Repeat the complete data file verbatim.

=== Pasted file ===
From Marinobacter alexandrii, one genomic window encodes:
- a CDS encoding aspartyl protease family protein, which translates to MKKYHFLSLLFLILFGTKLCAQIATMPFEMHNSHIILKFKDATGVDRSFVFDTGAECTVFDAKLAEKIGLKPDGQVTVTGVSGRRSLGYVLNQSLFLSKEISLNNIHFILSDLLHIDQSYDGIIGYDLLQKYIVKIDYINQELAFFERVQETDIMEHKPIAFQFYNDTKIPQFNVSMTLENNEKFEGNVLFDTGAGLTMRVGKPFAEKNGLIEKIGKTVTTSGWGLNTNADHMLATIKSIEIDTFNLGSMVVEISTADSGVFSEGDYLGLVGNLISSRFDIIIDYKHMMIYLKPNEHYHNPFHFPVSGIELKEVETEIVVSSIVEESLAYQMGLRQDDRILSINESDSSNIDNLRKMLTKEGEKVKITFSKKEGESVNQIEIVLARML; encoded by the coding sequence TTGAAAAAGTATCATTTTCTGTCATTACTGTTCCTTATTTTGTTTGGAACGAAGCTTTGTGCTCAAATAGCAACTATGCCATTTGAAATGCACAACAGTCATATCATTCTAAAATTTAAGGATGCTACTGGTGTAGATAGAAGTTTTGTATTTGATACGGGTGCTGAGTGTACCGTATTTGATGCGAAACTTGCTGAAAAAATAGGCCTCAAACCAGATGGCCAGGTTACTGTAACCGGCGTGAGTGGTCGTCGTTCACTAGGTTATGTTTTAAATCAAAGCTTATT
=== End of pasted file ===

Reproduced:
From Marinobacter alexandrii, one genomic window encodes:
- a CDS encoding aspartyl protease family protein, which translates to MKKYHFLSLLFLILFGTKLCAQIATMPFEMHNSHIILKFKDATGVDRSFVFDTGAECTVFDAKLAEKIGLKPDGQVTVTGVSGRRSLGYVLNQSLFLSKEISLNNIHFILSDLLHIDQSYDGIIGYDLLQKYIVKIDYINQELAFFERVQETDIMEHKPIAFQFYNDTKIPQFNVSMTLENNEKFEGNVLFDTGAGLTMRVGKPFAEKNGLIEKIGKTVTTSGWGLNTNADHMLATIKSIEIDTFNLGSMVVEISTADSGVFSEGDYLGLVGNLISSRFDIIIDYKHMMIYLKPNEHYHNPFHFPVSGIELKEVETEIVVSSIVEESLAYQMGLRQDDRILSINESDSSNIDNLRKMLTKEGEKVKITFSKKEGESVNQIEIVLARML; encoded by the coding sequence TTGAAAAAGTATCATTTTCTGTCATTACTGTTCCTTATTTTGTTTGGAACGAAGCTTTGTGCTCAAATAGCAACTATGCCATTTGAAATGCACAACAGTCATATCATTCTAAAATTTAAGGATGCTACTGGTGTAGATAGAAGTTTTGTATTTGATACGGGTGCTGAGTGTACCGTATTTGATGCGAAACTTGCTGAAAAAATAGGCCTCAAACCAGATGGCCAGGTTACTGTAACCGGCGTGAGTGGTCGTCGTTCACTAGGTTATGTTTTAAATCAAAGCTTATT